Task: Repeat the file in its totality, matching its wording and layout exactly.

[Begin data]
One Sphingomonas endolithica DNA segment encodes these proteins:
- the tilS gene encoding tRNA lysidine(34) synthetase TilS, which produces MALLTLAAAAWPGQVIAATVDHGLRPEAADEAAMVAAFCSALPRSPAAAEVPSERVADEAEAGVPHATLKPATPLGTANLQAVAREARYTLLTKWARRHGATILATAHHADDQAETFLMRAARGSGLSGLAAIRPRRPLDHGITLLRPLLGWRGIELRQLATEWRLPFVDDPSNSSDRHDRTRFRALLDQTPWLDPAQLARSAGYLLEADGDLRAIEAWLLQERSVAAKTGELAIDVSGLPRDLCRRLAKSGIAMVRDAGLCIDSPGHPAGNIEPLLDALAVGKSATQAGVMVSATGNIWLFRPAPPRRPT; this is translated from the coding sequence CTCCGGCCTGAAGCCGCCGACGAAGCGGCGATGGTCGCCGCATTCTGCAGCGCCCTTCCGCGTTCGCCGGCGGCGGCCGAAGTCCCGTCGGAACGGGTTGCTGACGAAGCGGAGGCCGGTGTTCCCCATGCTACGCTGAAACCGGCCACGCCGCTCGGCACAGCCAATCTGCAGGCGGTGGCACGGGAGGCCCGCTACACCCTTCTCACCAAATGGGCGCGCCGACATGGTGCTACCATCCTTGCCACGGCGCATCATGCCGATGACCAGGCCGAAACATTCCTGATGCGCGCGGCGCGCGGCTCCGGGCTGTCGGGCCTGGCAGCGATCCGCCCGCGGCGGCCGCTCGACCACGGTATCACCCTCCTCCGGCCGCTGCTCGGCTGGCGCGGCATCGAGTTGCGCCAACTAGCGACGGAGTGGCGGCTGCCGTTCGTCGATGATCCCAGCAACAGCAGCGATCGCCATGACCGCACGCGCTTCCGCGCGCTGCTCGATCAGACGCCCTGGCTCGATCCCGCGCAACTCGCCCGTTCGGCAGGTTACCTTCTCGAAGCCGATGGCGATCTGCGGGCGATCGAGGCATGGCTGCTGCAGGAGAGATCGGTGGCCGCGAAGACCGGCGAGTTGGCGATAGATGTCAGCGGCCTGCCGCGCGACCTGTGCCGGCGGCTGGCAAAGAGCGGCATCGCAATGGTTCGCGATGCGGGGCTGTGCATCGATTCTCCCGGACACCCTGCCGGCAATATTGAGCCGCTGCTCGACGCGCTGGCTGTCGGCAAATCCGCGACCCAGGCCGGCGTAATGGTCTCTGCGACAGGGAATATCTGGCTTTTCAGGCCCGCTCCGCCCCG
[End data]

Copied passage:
One Sphingomonas endolithica DNA segment encodes these proteins:
- the tilS gene encoding tRNA lysidine(34) synthetase TilS, which produces MALLTLAAAAWPGQVIAATVDHGLRPEAADEAAMVAAFCSALPRSPAAAEVPSERVADEAEAGVPHATLKPATPLGTANLQAVAREARYTLLTKWARRHGATILATAHHADDQAETFLMRAARGSGLSGLAAIRPRRPLDHGITLLRPLLGWRGIELRQLATEWRLPFVDDPSNSSDRHDRTRFRALLDQTPWLDPAQLARSAGYLLEADGDLRAIEAWLLQERSVAAKTGELAIDVSGLPRDLCRRLAKSGIAMVRDAGLCIDSPGHPAGNIEPLLDALAVGKSATQAGVMVSATGNIWLFRPAPPRRPT; this is translated from the coding sequence CTCCGGCCTGAAGCCGCCGACGAAGCGGCGATGGTCGCCGCATTCTGCAGCGCCCTTCCGCGTTCGCCGGCGGCGGCCGAAGTCCCGTCGGAACGGGTTGCTGACGAAGCGGAGGCCGGTGTTCCCCATGCTACGCTGAAACCGGCCACGCCGCTCGGCACAGCCAATCTGCAGGCGGTGGCACGGGAGGCCCGCTACACCCTTCTCACCAAATGGGCGCGCCGACATGGTGCTACCATCCTTGCCACGGCGCATCATGCCGATGACCAGGCCGAAACATTCCTGATGCGCGCGGCGCGCGGCTCCGGGCTGTCGGGCCTGGCAGCGATCCGCCCGCGGCGGCCGCTCGACCACGGTATCACCCTCCTCCGGCCGCTGCTCGGCTGGCGCGGCATCGAGTTGCGCCAACTAGCGACGGAGTGGCGGCTGCCGTTCGTCGATGATCCCAGCAACAGCAGCGATCGCCATGACCGCACGCGCTTCCGCGCGCTGCTCGATCAGACGCCCTGGCTCGATCCCGCGCAACTCGCCCGTTCGGCAGGTTACCTTCTCGAAGCCGATGGCGATCTGCGGGCGATCGAGGCATGGCTGCTGCAGGAGAGATCGGTGGCCGCGAAGACCGGCGAGTTGGCGATAGATGTCAGCGGCCTGCCGCGCGACCTGTGCCGGCGGCTGGCAAAGAGCGGCATCGCAATGGTTCGCGATGCGGGGCTGTGCATCGATTCTCCCGGACACCCTGCCGGCAATATTGAGCCGCTGCTCGACGCGCTGGCTGTCGGCAAATCCGCGACCCAGGCCGGCGTAATGGTCTCTGCGACAGGGAATATCTGGCTTTTCAGGCCCGCTCCGCCCCG